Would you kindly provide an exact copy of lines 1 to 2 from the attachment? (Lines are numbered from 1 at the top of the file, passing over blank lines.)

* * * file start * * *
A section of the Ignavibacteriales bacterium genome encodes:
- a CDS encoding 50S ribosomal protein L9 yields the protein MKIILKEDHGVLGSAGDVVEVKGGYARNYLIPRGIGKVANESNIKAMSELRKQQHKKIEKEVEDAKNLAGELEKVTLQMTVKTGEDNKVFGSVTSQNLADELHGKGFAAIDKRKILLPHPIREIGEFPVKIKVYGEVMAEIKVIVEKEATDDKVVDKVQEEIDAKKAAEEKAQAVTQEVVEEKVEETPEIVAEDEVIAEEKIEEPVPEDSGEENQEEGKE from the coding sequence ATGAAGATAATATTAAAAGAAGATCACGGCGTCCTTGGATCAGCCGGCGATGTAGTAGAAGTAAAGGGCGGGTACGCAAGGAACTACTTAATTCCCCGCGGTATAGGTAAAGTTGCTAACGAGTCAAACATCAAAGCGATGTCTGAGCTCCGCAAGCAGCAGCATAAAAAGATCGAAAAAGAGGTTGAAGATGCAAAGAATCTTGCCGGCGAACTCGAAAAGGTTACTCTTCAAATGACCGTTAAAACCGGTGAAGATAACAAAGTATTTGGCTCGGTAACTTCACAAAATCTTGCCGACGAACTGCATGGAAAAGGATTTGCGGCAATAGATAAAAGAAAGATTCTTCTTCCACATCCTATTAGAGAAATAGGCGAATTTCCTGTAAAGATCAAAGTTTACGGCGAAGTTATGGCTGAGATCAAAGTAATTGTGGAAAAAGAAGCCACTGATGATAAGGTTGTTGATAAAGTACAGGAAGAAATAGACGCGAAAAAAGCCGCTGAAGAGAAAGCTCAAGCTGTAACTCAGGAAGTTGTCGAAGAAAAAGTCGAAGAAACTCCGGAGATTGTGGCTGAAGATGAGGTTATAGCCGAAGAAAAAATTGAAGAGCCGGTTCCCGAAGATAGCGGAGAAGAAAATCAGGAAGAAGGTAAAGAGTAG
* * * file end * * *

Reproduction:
A section of the Ignavibacteriales bacterium genome encodes:
- a CDS encoding 50S ribosomal protein L9 yields the protein MKIILKEDHGVLGSAGDVVEVKGGYARNYLIPRGIGKVANESNIKAMSELRKQQHKKIEKEVEDAKNLAGELEKVTLQMTVKTGEDNKVFGSVTSQNLADELHGKGFAAIDKRKILLPHPIREIGEFPVKIKVYGEVMAEIKVIVEKEATDDKVVDKVQEEIDAKKAAEEKAQAVTQEVVEEKVEETPEIVAEDEVIAEEKIEEPVPEDSGEENQEEGKE from the coding sequence ATGAAGATAATATTAAAAGAAGATCACGGCGTCCTTGGATCAGCCGGCGATGTAGTAGAAGTAAAGGGCGGGTACGCAAGGAACTACTTAATTCCCCGCGGTATAGGTAAAGTTGCTAACGAGTCAAACATCAAAGCGATGTCTGAGCTCCGCAAGCAGCAGCATAAAAAGATCGAAAAAGAGGTTGAAGATGCAAAGAATCTTGCCGGCGAACTCGAAAAGGTTACTCTTCAAATGACCGTTAAAACCGGTGAAGATAACAAAGTATTTGGCTCGGTAACTTCACAAAATCTTGCCGACGAACTGCATGGAAAAGGATTTGCGGCAATAGATAAAAGAAAGATTCTTCTTCCACATCCTATTAGAGAAATAGGCGAATTTCCTGTAAAGATCAAAGTTTACGGCGAAGTTATGGCTGAGATCAAAGTAATTGTGGAAAAAGAAGCCACTGATGATAAGGTTGTTGATAAAGTACAGGAAGAAATAGACGCGAAAAAAGCCGCTGAAGAGAAAGCTCAAGCTGTAACTCAGGAAGTTGTCGAAGAAAAAGTCGAAGAAACTCCGGAGATTGTGGCTGAAGATGAGGTTATAGCCGAAGAAAAAATTGAAGAGCCGGTTCCCGAAGATAGCGGAGAAGAAAATCAGGAAGAAGGTAAAGAGTAG